Documentaries: Two Sports, Four Filmmakers
It’s laughable to think that you’re as distinguished as Dr. Fritz Godard when it comes to navigating a film festival; so for the next five [week]days leading up to the 30th Starz Denver Film Festival, Fritz will be sharing his killed-for knowledge with thee. You may thank him in Armagnac Twisters and sexual favors; please hold your applause until the end.
In the post-Michael Moore landscape, documentaries that merely inform might as well be sent to junior high schools to help incompetent teachers bore their students to sleep. Today’s documentaries have to pop, they have to whiz, and most of all they have to entertain. The new rule for documentaries is knowledge is secondary; entertainment is king. Looking down the lineup of documentaries, there are a few gimmick-driven documentaries arriving at the Starz Denver International Film Festival, but most of selections could have been made before Morgan Spurlock was nominated for an Oscar. With forty-seven documentary features, every day of the festival could be filled with watching edited reality.
Developing a complete list of enticing documentaries proved to be too vast of an errand, and each ensuing attempt proved only slightly less intimidating. However, the lists of docs (the cool-kids street slang for documentary) kept getting smaller until the absolute essential films appeared.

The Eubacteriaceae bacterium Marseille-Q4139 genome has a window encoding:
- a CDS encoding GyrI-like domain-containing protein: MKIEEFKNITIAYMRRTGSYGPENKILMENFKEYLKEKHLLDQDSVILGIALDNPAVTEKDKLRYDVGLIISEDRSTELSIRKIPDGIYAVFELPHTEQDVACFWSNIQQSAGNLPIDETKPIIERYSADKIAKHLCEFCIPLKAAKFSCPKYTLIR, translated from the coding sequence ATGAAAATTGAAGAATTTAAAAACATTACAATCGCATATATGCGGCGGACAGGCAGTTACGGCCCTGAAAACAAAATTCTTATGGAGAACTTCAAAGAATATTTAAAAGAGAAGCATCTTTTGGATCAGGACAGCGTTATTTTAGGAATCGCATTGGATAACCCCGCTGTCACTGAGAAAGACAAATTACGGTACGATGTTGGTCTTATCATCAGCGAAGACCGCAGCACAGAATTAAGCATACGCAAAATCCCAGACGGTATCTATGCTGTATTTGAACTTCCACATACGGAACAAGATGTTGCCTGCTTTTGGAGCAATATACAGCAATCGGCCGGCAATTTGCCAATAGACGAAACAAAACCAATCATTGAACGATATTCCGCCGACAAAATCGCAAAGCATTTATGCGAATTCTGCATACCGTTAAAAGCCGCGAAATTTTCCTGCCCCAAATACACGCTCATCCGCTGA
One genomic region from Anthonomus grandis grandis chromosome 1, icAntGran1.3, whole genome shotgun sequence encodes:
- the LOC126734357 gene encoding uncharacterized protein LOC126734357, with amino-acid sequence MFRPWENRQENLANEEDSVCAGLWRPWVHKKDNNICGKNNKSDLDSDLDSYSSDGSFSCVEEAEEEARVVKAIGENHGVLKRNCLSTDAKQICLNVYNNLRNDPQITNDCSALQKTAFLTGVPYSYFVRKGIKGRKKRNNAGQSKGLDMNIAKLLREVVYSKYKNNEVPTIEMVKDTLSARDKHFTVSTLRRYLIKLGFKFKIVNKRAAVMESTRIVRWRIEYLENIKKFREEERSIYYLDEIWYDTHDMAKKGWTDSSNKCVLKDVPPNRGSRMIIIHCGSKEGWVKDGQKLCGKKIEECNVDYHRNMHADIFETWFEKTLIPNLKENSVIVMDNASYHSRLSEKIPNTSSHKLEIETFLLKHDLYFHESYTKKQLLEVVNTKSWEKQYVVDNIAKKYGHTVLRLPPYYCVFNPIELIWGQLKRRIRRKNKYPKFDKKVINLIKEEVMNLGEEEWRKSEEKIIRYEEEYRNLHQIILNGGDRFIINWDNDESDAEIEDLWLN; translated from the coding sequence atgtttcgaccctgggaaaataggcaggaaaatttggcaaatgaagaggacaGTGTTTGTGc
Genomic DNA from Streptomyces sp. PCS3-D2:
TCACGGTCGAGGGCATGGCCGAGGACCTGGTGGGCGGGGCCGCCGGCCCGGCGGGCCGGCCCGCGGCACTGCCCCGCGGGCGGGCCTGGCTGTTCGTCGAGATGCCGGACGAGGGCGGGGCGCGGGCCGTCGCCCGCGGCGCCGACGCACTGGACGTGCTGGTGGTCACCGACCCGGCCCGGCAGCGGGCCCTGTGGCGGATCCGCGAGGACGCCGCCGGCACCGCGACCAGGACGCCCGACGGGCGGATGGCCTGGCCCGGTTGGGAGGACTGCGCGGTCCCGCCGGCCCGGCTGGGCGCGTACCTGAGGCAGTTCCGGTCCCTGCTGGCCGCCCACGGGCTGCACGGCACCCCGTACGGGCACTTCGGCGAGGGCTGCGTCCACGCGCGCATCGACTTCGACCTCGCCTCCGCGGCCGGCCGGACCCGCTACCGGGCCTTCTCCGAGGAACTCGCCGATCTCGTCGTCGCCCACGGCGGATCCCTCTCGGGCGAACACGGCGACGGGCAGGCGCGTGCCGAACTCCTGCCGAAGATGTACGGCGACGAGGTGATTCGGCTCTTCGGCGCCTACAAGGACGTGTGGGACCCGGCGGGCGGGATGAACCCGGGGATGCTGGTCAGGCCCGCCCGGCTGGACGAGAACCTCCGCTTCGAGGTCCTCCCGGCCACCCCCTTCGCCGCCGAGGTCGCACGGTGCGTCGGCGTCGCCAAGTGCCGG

At first this film seems like a glorified look at what the outside of a String Cheese Incident show would look like in Burma; a documentary examining a 1,500 year old sport where players try to keep a ball off the ground using only their feet. Hacky-sack typically gets boring as soon as the dog with the bandanna around its neck puts the slimy stamp on the ball.
Chinlone, the game which contains the aforementioned mystic ball, never loses the participant’s, or audience’s, interest. The game consumed twenty years of director Greg Hamilton’s life while making this movie. The visual beauty he captures is matched by the American curiosity of a team sport void of competition. The film keeps the audience gripped to the screen for the brisk eighty-three minutes running time.
With two competing Roller Derby leagues in Denver, this city knows what roller derby is about. Watching women race and fight their way around a track will always be an en vogue activity, but this doc goes deeper. This film is the human-interest halftime show that nobody ever gets to see when attending a live roller derby bout. The emotion is like the girl’s knees: raw. With each league having a scheduled bout during the film fest, this film might be a nice precursor to the real thing.
Every film festival should contain as many premiers as possible. DIFF has a long way to go before it can consider itself on par with Festival De Cannes. However, being the North American premiere of a documentary on one of the world’s most known movie star gets the ball rolling. It may not be the world premier, but setting the trend for the Western Hemisphere isn’t a bad place to start. Director and long time Eastwood comrade Michael Henry Wilson is able to squeeze a smile out of the man with a thousand glares. The film looks to be full of a lot of open and revealing Eastwood interviews. I’m crossing my fingers that film will mainly consist of behind-the-scenes footage from Every Which Way But Loose and Any Which Way You Can, or at least an interview with the orangutan Clyde.